Perceptions of the Rural Poor: Social Reform and Resistance in the Highlands and Islands of Scotland
Author(s): Catriona Mackie
This paper investigates the processes of rural social reform in the Scottish Highlands during the nineteenth and early twentieth centuries. Through a study of the Isle of Lewis, the most northerly of the Scottish Hebrides, the conflicting attitudes of tenants and those in a position of authority to tenant housing and living conditions are explored. While the desire for social reform drove landowners (and, later, local authorities) to try and improve the living conditions of the Lewis tenants, such improvements met with widespread resistance from the tenants themselves. Despite this, an examination of tenant housing and lifestyle throughout the period in question shows that tenants were adapting their houses and, at times, were engaging in conspicuous consumption. The contrasting cultural backgrounds of the tenants and those in authority led to differing views about notions of comfort, acceptable standards of living and the need for improvement.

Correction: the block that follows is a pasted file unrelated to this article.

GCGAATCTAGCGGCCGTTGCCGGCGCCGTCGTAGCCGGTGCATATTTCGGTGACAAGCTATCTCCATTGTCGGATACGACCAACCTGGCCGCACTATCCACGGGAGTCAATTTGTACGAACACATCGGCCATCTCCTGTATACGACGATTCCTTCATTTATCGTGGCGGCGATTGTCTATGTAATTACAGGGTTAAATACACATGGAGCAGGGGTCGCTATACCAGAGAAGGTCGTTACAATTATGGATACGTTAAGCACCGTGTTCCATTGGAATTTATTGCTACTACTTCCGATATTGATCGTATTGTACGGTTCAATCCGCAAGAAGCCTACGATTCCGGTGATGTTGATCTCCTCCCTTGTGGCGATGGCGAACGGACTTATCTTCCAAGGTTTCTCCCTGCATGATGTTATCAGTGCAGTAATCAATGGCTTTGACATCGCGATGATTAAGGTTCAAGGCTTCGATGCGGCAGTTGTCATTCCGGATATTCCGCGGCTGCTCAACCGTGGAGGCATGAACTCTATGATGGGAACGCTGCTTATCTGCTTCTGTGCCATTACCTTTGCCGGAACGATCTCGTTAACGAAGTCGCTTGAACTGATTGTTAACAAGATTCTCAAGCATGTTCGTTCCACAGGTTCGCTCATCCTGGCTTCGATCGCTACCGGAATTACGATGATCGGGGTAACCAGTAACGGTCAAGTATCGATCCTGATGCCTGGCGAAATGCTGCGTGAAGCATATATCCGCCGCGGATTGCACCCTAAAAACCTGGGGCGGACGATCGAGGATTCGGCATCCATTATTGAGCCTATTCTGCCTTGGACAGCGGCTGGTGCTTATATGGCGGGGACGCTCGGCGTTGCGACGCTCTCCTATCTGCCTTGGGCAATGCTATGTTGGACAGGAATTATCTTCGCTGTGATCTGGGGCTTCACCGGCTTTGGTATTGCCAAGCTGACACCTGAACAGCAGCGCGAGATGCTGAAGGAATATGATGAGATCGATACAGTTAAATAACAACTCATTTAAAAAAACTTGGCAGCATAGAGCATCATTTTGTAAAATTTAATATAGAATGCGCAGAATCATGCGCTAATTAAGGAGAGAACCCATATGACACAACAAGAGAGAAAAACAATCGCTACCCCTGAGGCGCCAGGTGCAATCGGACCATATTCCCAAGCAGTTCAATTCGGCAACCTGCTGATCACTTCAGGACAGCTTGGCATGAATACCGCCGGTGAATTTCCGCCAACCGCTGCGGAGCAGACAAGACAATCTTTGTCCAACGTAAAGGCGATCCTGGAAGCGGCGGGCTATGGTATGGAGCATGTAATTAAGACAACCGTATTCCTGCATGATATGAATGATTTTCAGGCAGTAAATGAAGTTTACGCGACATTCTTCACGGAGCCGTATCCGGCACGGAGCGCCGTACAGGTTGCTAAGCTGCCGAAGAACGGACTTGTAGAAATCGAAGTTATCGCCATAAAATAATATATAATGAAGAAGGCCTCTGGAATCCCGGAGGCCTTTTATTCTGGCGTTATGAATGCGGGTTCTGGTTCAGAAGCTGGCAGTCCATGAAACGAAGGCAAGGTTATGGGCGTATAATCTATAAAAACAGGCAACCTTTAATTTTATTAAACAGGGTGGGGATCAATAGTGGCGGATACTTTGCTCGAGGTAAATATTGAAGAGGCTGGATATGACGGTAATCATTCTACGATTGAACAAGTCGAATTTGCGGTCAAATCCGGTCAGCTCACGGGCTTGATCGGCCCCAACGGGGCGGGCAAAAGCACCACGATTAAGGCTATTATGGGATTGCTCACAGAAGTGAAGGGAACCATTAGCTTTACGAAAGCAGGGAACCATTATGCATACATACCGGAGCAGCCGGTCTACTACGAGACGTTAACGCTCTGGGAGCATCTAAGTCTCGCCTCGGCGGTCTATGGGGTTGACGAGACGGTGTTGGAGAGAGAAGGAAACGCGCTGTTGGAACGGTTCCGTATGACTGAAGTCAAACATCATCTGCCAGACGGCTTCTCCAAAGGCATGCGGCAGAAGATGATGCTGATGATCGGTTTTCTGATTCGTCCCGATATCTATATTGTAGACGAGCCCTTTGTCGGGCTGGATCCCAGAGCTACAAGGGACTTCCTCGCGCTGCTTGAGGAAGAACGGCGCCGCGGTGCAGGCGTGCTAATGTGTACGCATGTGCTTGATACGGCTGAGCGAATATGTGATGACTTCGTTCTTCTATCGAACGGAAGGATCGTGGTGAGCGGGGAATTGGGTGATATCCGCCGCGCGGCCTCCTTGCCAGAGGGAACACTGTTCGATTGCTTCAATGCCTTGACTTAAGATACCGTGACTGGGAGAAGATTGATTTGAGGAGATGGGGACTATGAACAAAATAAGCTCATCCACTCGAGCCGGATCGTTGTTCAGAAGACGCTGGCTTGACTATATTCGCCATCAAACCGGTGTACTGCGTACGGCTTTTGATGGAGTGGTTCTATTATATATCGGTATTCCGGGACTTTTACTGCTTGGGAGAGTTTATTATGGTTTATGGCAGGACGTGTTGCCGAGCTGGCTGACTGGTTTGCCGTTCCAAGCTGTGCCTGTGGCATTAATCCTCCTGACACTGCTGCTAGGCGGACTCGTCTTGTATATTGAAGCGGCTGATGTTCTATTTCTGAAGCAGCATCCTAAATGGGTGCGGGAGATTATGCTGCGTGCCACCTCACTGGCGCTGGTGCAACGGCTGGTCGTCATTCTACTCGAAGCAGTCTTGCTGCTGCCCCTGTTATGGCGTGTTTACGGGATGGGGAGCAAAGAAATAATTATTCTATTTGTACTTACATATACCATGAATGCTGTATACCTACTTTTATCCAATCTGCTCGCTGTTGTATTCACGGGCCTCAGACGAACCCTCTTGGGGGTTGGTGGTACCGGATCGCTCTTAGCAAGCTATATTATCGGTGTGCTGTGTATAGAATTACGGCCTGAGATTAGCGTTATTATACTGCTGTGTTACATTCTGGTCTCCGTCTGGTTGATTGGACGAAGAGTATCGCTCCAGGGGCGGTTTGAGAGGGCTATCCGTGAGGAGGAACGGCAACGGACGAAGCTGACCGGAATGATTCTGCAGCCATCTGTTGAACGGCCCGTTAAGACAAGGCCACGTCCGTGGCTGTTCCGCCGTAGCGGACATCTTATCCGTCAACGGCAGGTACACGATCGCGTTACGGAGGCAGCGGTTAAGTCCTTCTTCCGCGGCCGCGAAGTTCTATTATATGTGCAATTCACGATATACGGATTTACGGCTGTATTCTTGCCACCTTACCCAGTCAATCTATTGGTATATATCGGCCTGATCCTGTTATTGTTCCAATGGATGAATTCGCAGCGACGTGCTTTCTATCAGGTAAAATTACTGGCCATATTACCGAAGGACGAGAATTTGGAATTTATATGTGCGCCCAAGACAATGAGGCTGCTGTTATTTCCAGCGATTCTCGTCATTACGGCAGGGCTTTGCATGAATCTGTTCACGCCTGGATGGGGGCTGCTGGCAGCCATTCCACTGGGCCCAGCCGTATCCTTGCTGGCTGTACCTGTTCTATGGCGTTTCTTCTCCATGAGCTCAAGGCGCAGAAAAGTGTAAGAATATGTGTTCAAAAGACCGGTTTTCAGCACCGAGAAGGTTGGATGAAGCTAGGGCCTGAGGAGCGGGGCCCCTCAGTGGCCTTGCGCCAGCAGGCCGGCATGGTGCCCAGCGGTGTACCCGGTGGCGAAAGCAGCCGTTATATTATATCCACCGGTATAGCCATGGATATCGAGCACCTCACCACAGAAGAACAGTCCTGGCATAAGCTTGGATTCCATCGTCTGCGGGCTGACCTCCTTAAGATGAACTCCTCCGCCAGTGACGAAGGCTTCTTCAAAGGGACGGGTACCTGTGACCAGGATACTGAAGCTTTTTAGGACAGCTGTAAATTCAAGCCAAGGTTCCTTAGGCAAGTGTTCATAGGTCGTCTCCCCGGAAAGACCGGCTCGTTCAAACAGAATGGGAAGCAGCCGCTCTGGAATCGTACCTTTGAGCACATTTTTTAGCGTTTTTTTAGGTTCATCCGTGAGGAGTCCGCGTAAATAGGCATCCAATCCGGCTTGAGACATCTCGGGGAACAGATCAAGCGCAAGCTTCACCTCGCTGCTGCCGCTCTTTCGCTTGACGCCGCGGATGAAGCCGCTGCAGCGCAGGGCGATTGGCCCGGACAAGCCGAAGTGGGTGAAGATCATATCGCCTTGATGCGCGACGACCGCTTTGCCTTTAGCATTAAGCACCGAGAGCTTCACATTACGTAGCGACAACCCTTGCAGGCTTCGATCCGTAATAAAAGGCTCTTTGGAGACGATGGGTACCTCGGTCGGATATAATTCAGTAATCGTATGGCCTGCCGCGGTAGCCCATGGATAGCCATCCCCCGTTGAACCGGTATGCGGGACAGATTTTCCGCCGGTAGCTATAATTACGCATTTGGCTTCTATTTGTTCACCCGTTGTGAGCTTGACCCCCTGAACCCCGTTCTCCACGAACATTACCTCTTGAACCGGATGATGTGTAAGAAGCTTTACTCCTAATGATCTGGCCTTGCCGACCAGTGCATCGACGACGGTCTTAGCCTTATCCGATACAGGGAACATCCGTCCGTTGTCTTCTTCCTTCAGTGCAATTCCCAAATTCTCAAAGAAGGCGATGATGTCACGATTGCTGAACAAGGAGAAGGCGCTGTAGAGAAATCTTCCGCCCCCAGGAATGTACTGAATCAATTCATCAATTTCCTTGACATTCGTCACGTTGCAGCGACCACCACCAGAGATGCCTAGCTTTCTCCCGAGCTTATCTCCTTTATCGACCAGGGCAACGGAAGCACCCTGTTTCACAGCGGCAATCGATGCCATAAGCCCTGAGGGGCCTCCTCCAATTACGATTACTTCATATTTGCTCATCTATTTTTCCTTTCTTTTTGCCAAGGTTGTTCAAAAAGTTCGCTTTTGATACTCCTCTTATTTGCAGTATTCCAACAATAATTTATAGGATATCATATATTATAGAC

Cite this Record
Perceptions of the Rural Poor: Social Reform and Resistance in the Highlands and Islands of Scotland. Catriona Mackie. Presented at Society for Historical Archaeology, Leicester, England, U.K. 2013 ( tDAR id: 428521)
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min long: -8.158; min lat: 49.955 ; max long: 1.749; max lat: 60.722 ;